MA: Reforms are sorely needed at Sex Offender Registry Board

Source: dotnews.com 11/8/23

Serving as Massachusetts state auditor doesn’t just mean reviewing finances. A big part of my role, as I often speak about with folks across the state, is reviewing the performance and efficacy of the Commonwealth’s agencies and entities. A great example of the responsibility to look beyond number crunching is our office’s recently released audit of the Sex Offender Registry Board (SORB).

People are familiar with the concept that Massachusetts registers convicted sex offenders, maintaining a database of where such people live and work in an effort to maintain public safety. This system of public safety is maintained by SORB, a seven-member board appointed by the governor and staffed by more than 70 individuals.

Our recent audit looked at SORB’s operations from July 1, 2019 to June 30, 2021. Covering that two-year period, my team homed in on whether or not SORB classified sex offenders at least 10 days before they were released from custody, thus ensuring they were assigned an appropriate level. Further, we looked at whether SORB or not used all the resources at their disposal to accurately identify sex offenders who were in violation of maintaining their registration.

I was disappointed to find that SORB underperformed in a way that could have a negative impact upon the public.

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In the name of public safety she says. Why is it in interest of public safety this information must be known when statistics says what it says about repeat offenders and those who are first time offenders in addition to the impact it has on those who are known publicly? What has MA history shown about this info they want publicly known to be helpful and its comparison to other crimes that aren’t registered? The auditor gives their email address at the bottom of the article which means the door is open to ask them the hard hitting questions they probably won’t answer and will refer those who ask to another departmental office to answer. The auditor only checks the compliance (how ironic) of the system with itself.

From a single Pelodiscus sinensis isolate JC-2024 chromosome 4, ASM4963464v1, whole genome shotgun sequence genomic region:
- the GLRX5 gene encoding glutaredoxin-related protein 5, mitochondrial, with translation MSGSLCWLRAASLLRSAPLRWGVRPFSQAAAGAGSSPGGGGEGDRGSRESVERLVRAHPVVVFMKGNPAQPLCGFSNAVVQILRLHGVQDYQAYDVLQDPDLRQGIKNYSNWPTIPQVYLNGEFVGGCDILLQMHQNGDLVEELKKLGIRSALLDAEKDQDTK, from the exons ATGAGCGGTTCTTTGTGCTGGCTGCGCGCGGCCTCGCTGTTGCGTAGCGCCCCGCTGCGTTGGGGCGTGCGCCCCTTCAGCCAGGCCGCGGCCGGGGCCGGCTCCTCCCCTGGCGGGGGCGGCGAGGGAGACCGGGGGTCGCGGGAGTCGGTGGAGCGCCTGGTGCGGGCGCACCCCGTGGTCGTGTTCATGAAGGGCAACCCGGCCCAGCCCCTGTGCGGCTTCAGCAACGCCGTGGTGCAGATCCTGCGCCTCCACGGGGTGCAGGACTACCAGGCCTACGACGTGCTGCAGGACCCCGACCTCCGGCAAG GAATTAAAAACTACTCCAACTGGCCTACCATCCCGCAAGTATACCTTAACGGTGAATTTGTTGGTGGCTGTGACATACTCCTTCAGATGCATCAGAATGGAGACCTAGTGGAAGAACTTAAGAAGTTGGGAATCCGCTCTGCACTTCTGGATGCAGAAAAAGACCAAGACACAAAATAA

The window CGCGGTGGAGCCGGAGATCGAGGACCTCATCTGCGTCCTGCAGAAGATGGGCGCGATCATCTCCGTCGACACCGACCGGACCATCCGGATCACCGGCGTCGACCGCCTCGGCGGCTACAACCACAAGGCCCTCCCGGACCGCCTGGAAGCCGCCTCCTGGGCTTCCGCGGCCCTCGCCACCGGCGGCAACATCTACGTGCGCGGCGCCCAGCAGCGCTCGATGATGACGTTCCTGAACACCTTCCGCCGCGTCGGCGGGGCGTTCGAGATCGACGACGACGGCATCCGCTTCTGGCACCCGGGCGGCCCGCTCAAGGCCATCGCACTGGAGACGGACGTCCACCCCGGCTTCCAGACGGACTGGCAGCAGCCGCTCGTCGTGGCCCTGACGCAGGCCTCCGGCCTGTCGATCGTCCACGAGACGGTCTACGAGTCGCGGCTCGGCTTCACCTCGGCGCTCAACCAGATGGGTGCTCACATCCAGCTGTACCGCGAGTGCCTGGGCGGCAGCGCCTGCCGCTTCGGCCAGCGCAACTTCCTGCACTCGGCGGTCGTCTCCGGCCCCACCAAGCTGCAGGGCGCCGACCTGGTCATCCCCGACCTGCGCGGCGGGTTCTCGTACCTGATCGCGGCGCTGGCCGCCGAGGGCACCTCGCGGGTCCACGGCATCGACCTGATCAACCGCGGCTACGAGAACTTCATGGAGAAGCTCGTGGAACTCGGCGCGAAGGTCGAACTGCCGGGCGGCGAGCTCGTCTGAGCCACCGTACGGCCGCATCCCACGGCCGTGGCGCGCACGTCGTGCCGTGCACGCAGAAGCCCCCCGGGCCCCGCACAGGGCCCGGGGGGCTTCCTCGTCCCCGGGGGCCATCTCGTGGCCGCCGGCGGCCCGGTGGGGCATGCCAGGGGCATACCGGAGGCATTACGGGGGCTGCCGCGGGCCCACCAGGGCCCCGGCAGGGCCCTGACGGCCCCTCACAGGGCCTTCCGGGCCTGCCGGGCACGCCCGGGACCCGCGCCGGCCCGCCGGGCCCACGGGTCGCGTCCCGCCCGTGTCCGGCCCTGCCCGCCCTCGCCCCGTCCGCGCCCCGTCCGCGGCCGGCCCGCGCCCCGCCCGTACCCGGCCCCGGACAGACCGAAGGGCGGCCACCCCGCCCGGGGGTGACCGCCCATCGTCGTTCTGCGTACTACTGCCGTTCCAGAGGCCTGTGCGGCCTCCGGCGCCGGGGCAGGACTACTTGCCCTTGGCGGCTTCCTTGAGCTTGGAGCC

I find it interesting that DiZoglio is concerned about newly released inmates not being classified within 10 days after release, because the info on potential high risk level 2 and 3 inmates isn’t made public right away. What she fails to mention is that a greater number of registrants move to the state everyday, and they also don’t get classified right away. It took me 5 months to receive my classification! Although the board classified me as a level 1, I could have easily been someone who was a level 2 or 3 without their information not made public for 5 months. This woman says she just wants to limit her “reforms” to newly released probationers, but we know it never ends there. Vic rights advocates would then want to adopt an Oregon style system where info is made public on newly released probationers and new residents of that state, until they are classified. And that can take years. At least Mass doesn’t take that long, and info stays private in the meantime.

The reason why SORB underperformed is because the Registry is just a facade of safety and the people that work there know that but maintains an illusion that it works. The Registry is a sham operation at best and a SCAM operation at worst to fleece the public out of money and political support.

Abolish the Registry!

Not surprised. Any government organization that calls itself the “Sex Offender Management Board” is guaranteed to be incompetent and corrupt. Even though California’s CASOMB management board differs from Massachusetts in function, they both support using the lie detector, which is junk science.

The only credit that can be given to one of the Massachusetts SOMB members is that they haven’t used another form of junk “science,” the Static-99R, which is currently being used heavily, in cases other than civil commitments, in at least three states now (with the State of California being the heaviest Static -99R user).

When these management boards support pseudoscience like the polygraph and Static-99 type “risk assessments,” that’s a Big Red Flag not to trust them!!

Last edited 7 months ago by Hoodwinked

Forcing people who committed their offenses 30 years ago, and have remained offense free since, does not rationally serve to meet a legitimate public safety interest.

The government doesn’t give a shit about public safety, they care about justifying their positions.

Fear is how they do that.

Fear=money